Who defines what a genocide is? Every one of the entries at Dictionary.com call it "The systematic and planned extermination of an entire national, racial, political, or ethnic group." But, what makes something an "official" genocide worthy of coordinated intervention? And, what are the sociopolitical and economic implications of calling something merely "mass killings" when someone else wants to call it "genocide?" What about the sociopolitical and economic implications of the "mass killing" versus "genocide" discussion on something that happened over a 15-year period almost 100 years ago? This is the nuanced conversation I'd like to see reported.

Want to read the story yourself? Visit this link.


Huckleberry is the name of my cat. Shelley is the name of my turtle. And Gobbler is the name of my dog, an adorable black pug.

Okay. I don't have a cat. Or a turtle. Or an adorable black pug.

But I DO love picking out pet names. This hasn't always been the case. I got ownership of my first cat when I was around 4 years old. Handicapped by the pressure to pick the "right" name, the cat became affectionately known as "Blankety-Blank." My next cat, a white bruiser, was named "Coconut." Cute, right? I was probably around 7. (I got a new cat after I discovered Blankety-Blank's rotting carcass in the bushes at the home of one of our neighbors; he had clearly been hit by a car, or maybe mauled by Sasquatch.)

I think the seeds of my affection for clever and ironic pet names can be traced to my dad. While my people were primarily cat people (with a rotating cast of hamsters, guinea pigs and bunnies), my dad once brought home a three-legged dog he found by the side of the road. We called it "Tripod." A dog we got while on a camping vacation was named "Wimpy" because it cried whenever I locked it inside the family tent. And, my childhood best friend's brother's friend once had a dog named "Deeohgee" (say it aloud -- you'll get it.)

BMG and I are getting a kitten, and he will be named "Huckleberry." I'll keep you posted.

Tuesday, August 14, 2007


My sister, E, and I spent a summer working at a YMCA camp in Penn Yan, NY. On a night off, we drove to an area summer concert venue for a Peter, Paul and Mary concert. We had lawn seats, and picked up KFC for our dinner picnic. (This was no Tanglewood!) When we settled into our lawn seats, we realized we had not been given plastic sporks* with which to eat our mashed potatoes and cole slaw.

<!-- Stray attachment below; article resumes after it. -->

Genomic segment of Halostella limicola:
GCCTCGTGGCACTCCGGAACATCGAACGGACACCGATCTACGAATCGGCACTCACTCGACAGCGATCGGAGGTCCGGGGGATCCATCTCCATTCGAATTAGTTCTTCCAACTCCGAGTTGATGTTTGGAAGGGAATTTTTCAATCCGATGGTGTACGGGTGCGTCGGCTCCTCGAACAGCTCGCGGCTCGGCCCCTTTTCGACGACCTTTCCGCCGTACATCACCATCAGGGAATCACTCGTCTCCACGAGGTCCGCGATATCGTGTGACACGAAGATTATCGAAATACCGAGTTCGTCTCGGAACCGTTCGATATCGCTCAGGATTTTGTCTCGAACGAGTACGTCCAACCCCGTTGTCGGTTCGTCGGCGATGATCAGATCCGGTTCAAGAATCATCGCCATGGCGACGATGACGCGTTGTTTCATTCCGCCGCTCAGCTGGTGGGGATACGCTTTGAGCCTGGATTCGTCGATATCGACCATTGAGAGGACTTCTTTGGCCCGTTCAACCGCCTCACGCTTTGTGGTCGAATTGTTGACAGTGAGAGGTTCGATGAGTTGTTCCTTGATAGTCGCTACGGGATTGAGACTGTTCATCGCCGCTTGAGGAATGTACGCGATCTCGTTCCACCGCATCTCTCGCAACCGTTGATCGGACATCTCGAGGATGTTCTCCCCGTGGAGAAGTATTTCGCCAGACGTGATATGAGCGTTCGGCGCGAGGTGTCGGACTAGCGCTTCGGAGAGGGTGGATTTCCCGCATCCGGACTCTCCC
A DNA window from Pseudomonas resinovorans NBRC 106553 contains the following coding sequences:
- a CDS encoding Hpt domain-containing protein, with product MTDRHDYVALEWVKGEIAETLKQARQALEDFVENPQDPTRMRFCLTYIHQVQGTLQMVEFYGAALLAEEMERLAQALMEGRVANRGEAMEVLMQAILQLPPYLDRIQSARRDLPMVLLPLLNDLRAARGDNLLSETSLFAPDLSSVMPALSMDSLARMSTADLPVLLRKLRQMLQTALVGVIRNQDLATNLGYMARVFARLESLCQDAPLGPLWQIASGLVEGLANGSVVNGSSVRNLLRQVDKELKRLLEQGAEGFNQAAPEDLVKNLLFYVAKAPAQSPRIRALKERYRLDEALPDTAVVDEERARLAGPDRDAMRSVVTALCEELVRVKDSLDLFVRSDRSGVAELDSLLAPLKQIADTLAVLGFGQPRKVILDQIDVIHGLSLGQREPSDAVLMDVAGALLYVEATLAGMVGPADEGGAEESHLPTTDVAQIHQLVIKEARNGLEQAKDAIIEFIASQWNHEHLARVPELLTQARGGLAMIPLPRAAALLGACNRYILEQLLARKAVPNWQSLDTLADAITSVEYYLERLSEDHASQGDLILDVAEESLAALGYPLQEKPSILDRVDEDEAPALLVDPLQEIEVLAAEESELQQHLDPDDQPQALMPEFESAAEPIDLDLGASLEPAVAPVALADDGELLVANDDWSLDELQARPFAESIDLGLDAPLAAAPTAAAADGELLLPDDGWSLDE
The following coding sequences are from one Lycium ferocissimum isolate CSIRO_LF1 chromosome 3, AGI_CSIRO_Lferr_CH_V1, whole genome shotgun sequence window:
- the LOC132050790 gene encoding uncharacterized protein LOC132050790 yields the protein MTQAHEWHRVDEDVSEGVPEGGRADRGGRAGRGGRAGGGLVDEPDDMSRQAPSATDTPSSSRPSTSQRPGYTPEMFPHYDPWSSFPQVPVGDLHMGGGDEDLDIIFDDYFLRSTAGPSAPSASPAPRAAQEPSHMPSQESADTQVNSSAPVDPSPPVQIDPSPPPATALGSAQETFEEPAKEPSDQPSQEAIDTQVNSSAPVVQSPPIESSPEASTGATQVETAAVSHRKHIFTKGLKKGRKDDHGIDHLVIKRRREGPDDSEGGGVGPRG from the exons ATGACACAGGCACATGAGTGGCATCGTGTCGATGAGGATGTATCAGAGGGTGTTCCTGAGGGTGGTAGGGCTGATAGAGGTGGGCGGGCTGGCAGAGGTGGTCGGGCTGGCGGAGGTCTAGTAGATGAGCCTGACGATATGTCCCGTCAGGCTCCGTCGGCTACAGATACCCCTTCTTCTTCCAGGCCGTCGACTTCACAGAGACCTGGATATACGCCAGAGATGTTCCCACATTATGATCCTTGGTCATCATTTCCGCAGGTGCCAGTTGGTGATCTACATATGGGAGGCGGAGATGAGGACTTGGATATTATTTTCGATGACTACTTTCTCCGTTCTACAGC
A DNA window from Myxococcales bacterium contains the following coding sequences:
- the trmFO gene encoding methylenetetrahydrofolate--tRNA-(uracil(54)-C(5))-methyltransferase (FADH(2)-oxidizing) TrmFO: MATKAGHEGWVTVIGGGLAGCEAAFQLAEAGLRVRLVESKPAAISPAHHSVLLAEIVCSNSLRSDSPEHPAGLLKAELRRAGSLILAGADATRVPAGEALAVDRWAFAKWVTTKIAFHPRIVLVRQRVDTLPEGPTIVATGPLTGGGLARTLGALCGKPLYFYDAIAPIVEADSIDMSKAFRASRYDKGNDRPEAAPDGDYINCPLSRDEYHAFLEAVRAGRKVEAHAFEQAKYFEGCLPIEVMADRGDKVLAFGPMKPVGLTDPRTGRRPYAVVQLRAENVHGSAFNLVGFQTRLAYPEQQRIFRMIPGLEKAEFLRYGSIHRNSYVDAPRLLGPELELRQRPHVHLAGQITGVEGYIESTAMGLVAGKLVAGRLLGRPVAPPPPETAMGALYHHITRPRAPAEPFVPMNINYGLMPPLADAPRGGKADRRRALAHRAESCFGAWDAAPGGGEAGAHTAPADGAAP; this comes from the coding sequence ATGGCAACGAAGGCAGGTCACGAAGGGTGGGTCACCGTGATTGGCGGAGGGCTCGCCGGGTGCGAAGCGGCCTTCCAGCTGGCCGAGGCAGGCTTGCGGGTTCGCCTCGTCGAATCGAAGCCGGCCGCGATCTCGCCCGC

Hmmm. What to do?

We ate the mashed potatoes using drumstick bones as utensils.


*For a brief history on sporks, which BMG claims were invented by KFC (not true, although they did popularize them), visit this link.

A love note

My darling blog,

We have been apart for nearly three weeks now and I miss you desperately. Since we've been apart I have struggled to stay grounded. Our relationship helps me remember who I am and what is important to me. You encourage me to stop and breathe. When we are together, I stop to consider what has happened to me during the day, and to set goals and intentions for the type of life, day, hour I want to have. When I rant about the news, I get in touch with feelings I normally consider taboo. Remember when I expressed my sadness about my niece's cerebral palsy? Being able to say I'm angry or sad helps me be a whole person.

Clearly the time between us reveals that I am not dependent on you, Dear Blog. But I miss you. I want you to be more a part of me and my routine. I pledge my connection with you will be stronger. I hope you will be patient with me as a I work through the issues that have created this distance, so we can be together forever.


Saturday, July 28, 2007

They call this art?

I call it goofing around. By Picasso, I grant you, but goofing around nevertheless. The Picasso Museum in Paris received its collection in lieu of estate taxes. I think Picasso got one over on the Republic. While there are some very beautiful pieces of art in the museum, which is housed in one of the grander mansions in Arrondissemont 4 in Paris. How so? By giving them a lot of his studies and experiments in form and composition, rather than final pieces. Please don't get me wrong - I think it is all fascinating. But, the studies are interesting not as art per se, but as windows into the evolution of master works. And, I wish the interpretive material (which, at the Picasso Museum, was in English) called this what it is - formative work rather than summative.

C'est la vie!

Monday, July 23, 2007


Product names here in Paris are a stitch. BMG and I have discovered cheap crackers called "Snacky," and ready to eat pudding called "Flanby." Oh, and who could forget the chocolate/banana breakfast cereal called Banania with the picture of Little Black Sambo on the box. ("Is this legal? Is this legal?" I cried to BMG as I chased him around the supermarche tonight.)

We head to Brussels tomorrow. I'll investigate the grocery stores there to learn if they are similarly laugh inducing.

Sunday, July 15, 2007

Sky diving!

While wandering between the New Hampshire and Massachusetts border, en route to a wedding last weekend, BMG and I found a sky diving center. We saw the prop plane take off, and were just about ready to leave because we both got bored waiting for the jumpers to emerge from the sky, when the jumpers emerged from the sky. They first looked like two or three large birds, and as their colorful parachutes slowly opened up and the sky became filled with 20 or so floating rainbows zipping and twirling their way to the ground, they looked thrilling and beautiful. It made me want to sky dive. And it made me glad that we had extra time on our hands to take a few moments to watch, and wait and be amazed.